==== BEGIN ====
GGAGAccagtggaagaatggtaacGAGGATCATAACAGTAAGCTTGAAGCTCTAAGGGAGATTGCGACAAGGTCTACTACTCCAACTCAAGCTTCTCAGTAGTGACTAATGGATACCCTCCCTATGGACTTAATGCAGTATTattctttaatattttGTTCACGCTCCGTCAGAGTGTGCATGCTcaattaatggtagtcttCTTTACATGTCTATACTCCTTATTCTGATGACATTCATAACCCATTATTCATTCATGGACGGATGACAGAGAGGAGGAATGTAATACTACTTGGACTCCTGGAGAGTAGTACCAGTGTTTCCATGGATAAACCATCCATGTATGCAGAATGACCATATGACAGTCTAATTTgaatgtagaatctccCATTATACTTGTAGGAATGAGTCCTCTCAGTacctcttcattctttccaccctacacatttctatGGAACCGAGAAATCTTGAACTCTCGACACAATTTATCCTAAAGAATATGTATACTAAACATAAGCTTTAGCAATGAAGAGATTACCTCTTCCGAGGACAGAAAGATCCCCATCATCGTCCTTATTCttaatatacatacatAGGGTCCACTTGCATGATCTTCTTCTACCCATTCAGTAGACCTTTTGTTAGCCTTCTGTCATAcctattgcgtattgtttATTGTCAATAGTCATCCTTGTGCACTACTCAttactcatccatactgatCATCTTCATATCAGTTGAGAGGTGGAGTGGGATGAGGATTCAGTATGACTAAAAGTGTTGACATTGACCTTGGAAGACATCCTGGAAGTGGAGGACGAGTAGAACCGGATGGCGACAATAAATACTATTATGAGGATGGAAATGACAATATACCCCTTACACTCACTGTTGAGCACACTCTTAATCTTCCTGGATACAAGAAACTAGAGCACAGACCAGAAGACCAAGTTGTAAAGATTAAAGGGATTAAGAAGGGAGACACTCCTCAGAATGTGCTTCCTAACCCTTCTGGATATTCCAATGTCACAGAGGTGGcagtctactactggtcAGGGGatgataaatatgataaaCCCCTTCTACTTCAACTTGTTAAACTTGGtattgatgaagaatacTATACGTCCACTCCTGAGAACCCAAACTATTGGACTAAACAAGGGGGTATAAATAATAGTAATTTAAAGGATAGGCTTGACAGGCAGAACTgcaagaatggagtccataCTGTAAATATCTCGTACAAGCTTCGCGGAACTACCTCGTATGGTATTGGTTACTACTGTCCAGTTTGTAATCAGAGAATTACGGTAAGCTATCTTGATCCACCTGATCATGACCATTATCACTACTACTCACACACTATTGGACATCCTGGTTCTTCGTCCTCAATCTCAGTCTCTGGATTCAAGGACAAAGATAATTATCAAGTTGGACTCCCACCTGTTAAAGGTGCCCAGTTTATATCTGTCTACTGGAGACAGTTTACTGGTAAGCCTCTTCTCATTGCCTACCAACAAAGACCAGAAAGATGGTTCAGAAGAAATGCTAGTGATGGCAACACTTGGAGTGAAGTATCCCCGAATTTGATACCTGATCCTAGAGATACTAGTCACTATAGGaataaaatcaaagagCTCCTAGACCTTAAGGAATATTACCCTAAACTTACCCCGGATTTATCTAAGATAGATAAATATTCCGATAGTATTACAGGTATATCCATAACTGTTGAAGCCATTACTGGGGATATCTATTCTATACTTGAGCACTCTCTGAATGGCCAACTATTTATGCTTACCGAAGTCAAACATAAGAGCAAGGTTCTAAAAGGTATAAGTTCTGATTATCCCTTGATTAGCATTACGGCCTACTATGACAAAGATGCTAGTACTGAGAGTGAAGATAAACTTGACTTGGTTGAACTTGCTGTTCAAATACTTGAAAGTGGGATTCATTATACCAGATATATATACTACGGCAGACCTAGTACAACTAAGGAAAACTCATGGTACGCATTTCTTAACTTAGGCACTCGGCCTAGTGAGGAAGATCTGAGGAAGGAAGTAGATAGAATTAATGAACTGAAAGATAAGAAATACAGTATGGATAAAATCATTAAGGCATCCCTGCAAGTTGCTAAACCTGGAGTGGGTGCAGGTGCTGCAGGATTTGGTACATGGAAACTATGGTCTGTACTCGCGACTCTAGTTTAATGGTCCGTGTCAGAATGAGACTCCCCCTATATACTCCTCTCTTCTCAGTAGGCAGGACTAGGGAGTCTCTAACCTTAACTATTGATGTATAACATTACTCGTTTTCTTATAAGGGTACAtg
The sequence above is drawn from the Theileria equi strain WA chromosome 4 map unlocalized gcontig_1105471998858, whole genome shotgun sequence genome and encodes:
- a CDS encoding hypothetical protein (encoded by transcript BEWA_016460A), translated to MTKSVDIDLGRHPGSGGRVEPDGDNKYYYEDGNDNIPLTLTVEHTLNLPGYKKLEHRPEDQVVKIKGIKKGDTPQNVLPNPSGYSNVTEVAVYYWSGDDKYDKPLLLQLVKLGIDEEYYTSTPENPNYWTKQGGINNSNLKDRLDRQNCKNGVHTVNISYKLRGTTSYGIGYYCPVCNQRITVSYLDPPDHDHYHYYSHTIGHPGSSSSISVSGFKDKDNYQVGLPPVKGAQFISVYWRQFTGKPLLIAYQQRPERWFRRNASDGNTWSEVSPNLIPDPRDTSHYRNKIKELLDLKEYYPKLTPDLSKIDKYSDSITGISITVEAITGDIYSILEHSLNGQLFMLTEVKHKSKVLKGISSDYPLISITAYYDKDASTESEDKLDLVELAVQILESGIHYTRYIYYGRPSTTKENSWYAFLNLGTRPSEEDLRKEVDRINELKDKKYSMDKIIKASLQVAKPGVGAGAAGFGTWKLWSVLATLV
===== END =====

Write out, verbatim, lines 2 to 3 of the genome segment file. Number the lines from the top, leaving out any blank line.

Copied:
The sequence above is drawn from the Theileria equi strain WA chromosome 4 map unlocalized gcontig_1105471998858, whole genome shotgun sequence genome and encodes:
- a CDS encoding hypothetical protein (encoded by transcript BEWA_016460A), translated to MTKSVDIDLGRHPGSGGRVEPDGDNKYYYEDGNDNIPLTLTVEHTLNLPGYKKLEHRPEDQVVKIKGIKKGDTPQNVLPNPSGYSNVTEVAVYYWSGDDKYDKPLLLQLVKLGIDEEYYTSTPENPNYWTKQGGINNSNLKDRLDRQNCKNGVHTVNISYKLRGTTSYGIGYYCPVCNQRITVSYLDPPDHDHYHYYSHTIGHPGSSSSISVSGFKDKDNYQVGLPPVKGAQFISVYWRQFTGKPLLIAYQQRPERWFRRNASDGNTWSEVSPNLIPDPRDTSHYRNKIKELLDLKEYYPKLTPDLSKIDKYSDSITGISITVEAITGDIYSILEHSLNGQLFMLTEVKHKSKVLKGISSDYPLISITAYYDKDASTESEDKLDLVELAVQILESGIHYTRYIYYGRPSTTKENSWYAFLNLGTRPSEEDLRKEVDRINELKDKKYSMDKIIKASLQVAKPGVGAGAAGFGTWKLWSVLATLV